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E-Safety

With the increased threat of offenders using online live streaming platforms there is a need to educate children about the associated risks.

 

Relevant agency links and information

(BCST) Bradford Community Support Team - Online Radicalisation:

 

 

External Website Links

Are you worried about online sexual abuse or the way someone has been communicating with you?

 

If you work in a school or college and are concerned about what to do with peer to peer sharing of sexual images or videos you can refer to the:

 

 

The following link highlight the importance of parents and carers talking openly to their children about being safe online:

 

 

Oastlers School Award for online safety:

 

Sexual Abuse Online

Posted: 01 October 2020

 

Access to phones, social media and the internet means that young people can communicate with others without those caring for them knowing and this can make it difficult when we want to keep them safe.

 

Online sexual harm is one of the things that you might find most worrying, particularly when your child has more knowledge about this world than you do.

 

What is online harm?

Simply put, it is any behaviour online that causes harm; this could be physical, emotional or sexual. Online sexual harm includes:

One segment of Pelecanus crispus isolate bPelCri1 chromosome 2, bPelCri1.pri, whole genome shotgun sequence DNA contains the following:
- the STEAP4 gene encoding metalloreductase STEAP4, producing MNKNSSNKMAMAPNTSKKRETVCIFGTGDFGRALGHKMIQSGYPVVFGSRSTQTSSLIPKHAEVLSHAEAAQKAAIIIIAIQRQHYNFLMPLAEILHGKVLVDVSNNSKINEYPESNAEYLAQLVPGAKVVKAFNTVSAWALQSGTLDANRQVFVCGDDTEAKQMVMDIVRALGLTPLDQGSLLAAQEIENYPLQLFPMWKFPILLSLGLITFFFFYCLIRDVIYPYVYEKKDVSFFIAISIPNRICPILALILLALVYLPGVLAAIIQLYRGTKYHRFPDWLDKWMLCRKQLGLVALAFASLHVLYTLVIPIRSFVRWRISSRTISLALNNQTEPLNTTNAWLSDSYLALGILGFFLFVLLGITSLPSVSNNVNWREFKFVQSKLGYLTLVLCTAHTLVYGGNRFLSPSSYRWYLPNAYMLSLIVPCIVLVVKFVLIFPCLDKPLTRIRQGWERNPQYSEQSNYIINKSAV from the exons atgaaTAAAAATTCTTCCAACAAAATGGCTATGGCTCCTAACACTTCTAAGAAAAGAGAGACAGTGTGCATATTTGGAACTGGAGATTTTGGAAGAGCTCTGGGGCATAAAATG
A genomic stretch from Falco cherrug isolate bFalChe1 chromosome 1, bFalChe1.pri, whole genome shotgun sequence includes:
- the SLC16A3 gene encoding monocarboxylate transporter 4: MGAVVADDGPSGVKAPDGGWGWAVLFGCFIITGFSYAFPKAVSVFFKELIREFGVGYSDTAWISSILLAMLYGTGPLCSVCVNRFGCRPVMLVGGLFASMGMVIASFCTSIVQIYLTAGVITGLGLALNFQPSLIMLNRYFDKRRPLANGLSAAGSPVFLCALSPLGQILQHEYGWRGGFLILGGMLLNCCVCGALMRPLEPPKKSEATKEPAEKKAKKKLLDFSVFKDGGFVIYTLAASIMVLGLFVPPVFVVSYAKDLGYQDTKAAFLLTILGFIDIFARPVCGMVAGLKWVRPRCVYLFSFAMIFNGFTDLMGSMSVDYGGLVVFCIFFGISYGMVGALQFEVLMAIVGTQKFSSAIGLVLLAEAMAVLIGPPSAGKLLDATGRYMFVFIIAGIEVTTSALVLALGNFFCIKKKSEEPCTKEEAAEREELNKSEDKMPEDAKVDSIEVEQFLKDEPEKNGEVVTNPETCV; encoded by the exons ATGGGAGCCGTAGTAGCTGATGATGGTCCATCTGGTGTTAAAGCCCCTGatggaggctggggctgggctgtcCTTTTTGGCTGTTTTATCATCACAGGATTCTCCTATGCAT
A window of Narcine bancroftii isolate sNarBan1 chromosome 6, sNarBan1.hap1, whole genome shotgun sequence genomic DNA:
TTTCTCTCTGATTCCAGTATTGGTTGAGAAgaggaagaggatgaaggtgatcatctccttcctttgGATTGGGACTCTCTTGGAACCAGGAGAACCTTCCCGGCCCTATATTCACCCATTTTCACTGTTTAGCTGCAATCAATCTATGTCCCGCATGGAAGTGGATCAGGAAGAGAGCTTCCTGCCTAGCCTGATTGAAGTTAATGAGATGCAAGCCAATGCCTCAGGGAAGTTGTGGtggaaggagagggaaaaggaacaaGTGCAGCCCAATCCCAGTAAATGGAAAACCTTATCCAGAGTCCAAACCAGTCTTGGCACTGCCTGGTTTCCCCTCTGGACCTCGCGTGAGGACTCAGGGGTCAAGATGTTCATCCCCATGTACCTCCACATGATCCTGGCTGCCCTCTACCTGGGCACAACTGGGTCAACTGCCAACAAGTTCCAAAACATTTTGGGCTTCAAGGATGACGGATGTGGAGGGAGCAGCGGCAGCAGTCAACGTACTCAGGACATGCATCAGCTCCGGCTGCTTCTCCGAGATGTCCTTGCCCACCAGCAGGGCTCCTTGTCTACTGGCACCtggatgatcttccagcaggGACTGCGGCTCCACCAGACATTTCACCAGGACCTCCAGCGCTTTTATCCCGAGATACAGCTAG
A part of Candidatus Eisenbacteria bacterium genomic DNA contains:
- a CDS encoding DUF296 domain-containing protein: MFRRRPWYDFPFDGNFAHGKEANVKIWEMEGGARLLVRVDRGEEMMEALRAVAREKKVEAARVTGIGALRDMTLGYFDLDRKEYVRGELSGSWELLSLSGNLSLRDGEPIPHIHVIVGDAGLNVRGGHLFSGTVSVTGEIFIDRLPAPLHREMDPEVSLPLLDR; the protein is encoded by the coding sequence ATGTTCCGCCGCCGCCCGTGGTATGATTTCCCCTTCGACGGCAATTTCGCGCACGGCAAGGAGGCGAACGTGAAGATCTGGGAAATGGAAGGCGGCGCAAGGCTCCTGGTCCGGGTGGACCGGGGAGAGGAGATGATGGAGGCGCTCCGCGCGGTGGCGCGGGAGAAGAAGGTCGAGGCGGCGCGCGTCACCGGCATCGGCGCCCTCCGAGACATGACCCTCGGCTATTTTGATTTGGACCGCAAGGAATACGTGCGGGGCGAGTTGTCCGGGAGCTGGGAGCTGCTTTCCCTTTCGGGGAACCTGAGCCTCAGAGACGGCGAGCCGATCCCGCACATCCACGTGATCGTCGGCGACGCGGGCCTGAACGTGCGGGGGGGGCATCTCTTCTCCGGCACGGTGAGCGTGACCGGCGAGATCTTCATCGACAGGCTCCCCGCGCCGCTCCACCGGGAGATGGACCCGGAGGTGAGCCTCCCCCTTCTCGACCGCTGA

• Sexual abuse and exploitation.

• Grooming – someone befriending a child and building trust so they can sexually harm them.

• Sexting – Sending or receiving messages that are about sex.

• Sending or receiving sexual photos.

• Sextortion – Forcing somebody to do something by threatening to publish sexual images or information about them.

• Children being encouraged to access adult porn sites.

 

Click here to read more...

 

Let's Talk About It

Posted: 07 July 2020

 

 

Building Digital Resilience

Posted: 24 April 2020

 

Created by the Waltham Forest Prevent Team, part of LBWF Community Safety.

 

BDR is a guide to online risks and tools to protect yourself,  your child and others from harm in the digital space.

 

What parents need to know about PlayStation4?

Posted: 15 May 2020

 

There’s a good chance you already know what the PlayStation 4 (PS4) is. Sony’s video game console is often touted as being one of the best-selling of all time, with over 100 million units shifted worldwide. With over seven years of polishing and fine-tuning under its belt, you’d expect the console to be one of the safest around. While this is overwhelmingly true, there are still things parents should be on the lookout for whether they’re children are starting it up for the first time or they’re already experienced users.

 

 

What parents need to know about Google Stadia?

Posted: 4 May 2020

 

Google Stadia marks the tech giant’s ¬first proper foray into the world of video games. Not strictly competing directly with the already established household names of PlayStation, Xbox and Nintendo Switch, Stadia has something else to offer; online streaming. In a nutshell, Stadia beams its catalogue of video games directly into your house via Wi-Fi¬, allowing you to play on compatible mobiles, tablets, computers and televisions with console quality. The technology opens up a whole new world of accessibility for those who don’t want to commit to the console cycle, but the risks of online gaming remain ever present.